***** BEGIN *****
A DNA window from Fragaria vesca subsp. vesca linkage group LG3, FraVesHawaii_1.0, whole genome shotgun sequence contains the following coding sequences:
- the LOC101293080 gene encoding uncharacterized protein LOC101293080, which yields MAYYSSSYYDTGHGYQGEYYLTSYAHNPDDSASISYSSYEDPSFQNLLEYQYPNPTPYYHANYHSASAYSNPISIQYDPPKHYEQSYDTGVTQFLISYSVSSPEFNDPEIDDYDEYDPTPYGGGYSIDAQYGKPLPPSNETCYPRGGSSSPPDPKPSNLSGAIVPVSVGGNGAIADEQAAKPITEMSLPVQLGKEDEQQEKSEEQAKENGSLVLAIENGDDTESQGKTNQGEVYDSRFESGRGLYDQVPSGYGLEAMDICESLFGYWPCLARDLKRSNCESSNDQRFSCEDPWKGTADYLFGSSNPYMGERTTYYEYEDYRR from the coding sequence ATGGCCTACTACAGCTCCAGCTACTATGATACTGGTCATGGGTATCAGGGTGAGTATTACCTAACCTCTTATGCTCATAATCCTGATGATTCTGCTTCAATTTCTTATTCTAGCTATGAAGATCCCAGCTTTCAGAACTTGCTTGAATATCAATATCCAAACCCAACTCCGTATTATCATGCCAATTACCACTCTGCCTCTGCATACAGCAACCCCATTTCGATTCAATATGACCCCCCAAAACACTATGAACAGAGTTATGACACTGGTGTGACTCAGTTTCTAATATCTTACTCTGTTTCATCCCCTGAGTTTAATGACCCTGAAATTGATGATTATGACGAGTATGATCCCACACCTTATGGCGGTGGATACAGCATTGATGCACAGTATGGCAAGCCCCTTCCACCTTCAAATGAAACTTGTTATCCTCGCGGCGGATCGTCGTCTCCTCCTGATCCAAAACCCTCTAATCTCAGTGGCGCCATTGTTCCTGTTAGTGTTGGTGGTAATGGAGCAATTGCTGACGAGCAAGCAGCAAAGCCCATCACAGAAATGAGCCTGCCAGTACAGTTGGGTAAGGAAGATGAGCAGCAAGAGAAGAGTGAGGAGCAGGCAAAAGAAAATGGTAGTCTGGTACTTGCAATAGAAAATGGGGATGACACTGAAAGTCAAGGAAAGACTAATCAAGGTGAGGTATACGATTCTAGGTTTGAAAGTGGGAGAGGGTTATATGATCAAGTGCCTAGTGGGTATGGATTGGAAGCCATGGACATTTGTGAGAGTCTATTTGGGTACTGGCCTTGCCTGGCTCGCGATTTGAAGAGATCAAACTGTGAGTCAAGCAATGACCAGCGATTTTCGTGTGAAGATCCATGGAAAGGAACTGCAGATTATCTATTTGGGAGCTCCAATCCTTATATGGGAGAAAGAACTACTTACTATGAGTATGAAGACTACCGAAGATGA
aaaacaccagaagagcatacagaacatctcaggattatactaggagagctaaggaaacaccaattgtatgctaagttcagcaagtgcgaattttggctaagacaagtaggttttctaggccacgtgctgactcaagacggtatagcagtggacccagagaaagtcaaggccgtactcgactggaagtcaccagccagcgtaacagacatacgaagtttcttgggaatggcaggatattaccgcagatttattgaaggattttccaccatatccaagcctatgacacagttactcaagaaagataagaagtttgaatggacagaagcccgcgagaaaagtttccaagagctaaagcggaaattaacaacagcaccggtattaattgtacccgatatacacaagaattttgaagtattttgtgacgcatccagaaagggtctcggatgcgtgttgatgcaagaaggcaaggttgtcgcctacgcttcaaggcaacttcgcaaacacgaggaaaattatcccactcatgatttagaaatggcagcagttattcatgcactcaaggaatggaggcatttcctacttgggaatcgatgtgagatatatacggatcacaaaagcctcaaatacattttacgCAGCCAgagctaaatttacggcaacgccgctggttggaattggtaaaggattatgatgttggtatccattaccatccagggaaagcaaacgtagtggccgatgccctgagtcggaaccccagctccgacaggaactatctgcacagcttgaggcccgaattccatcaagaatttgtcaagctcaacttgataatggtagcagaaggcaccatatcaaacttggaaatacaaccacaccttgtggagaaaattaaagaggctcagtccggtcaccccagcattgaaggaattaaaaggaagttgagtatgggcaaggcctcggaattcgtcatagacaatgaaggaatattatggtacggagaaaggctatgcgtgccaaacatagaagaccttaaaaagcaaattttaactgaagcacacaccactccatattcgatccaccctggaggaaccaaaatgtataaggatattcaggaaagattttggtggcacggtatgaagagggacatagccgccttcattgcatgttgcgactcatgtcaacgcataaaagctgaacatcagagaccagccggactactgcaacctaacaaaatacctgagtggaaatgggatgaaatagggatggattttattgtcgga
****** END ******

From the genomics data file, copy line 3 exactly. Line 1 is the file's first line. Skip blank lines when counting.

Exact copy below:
aaaacaccagaagagcatacagaacatctcaggattatactaggagagctaaggaaacaccaattgtatgctaagttcagcaagtgcgaattttggctaagacaagtaggttttctaggccacgtgctgactcaagacggtatagcagtggacccagagaaagtcaaggccgtactcgactggaagtcaccagccagcgtaacagacatacgaagtttcttgggaatggcaggatattaccgcagatttattgaaggattttccaccatatccaagcctatgacacagttactcaagaaagataagaagtttgaatggacagaagcccgcgagaaaagtttccaagagctaaagcggaaattaacaacagcaccggtattaattgtacccgatatacacaagaattttgaagtattttgtgacgcatccagaaagggtctcggatgcgtgttgatgcaagaaggcaaggttgtcgcctacgcttcaaggcaacttcgcaaacacgaggaaaattatcccactcatgatttagaaatggcagcagttattcatgcactcaaggaatggaggcatttcctacttgggaatcgatgtgagatatatacggatcacaaaagcctcaaatacattttacgCAGCCAgagctaaatttacggcaacgccgctggttggaattggtaaaggattatgatgttggtatccattaccatccagggaaagcaaacgtagtggccgatgccctgagtcggaaccccagctccgacaggaactatctgcacagcttgaggcccgaattccatcaagaatttgtcaagctcaacttgataatggtagcagaaggcaccatatcaaacttggaaatacaaccacaccttgtggagaaaattaaagaggctcagtccggtcaccccagcattgaaggaattaaaaggaagttgagtatgggcaaggcctcggaattcgtcatagacaatgaaggaatattatggtacggagaaaggctatgcgtgccaaacatagaagaccttaaaaagcaaattttaactgaagcacacaccactccatattcgatccaccctggaggaaccaaaatgtataaggatattcaggaaagattttggtggcacggtatgaagagggacatagccgccttcattgcatgttgcgactcatgtcaacgcataaaagctgaacatcagagaccagccggactactgcaacctaacaaaatacctgagtggaaatgggatgaaatagggatggattttattgtcgga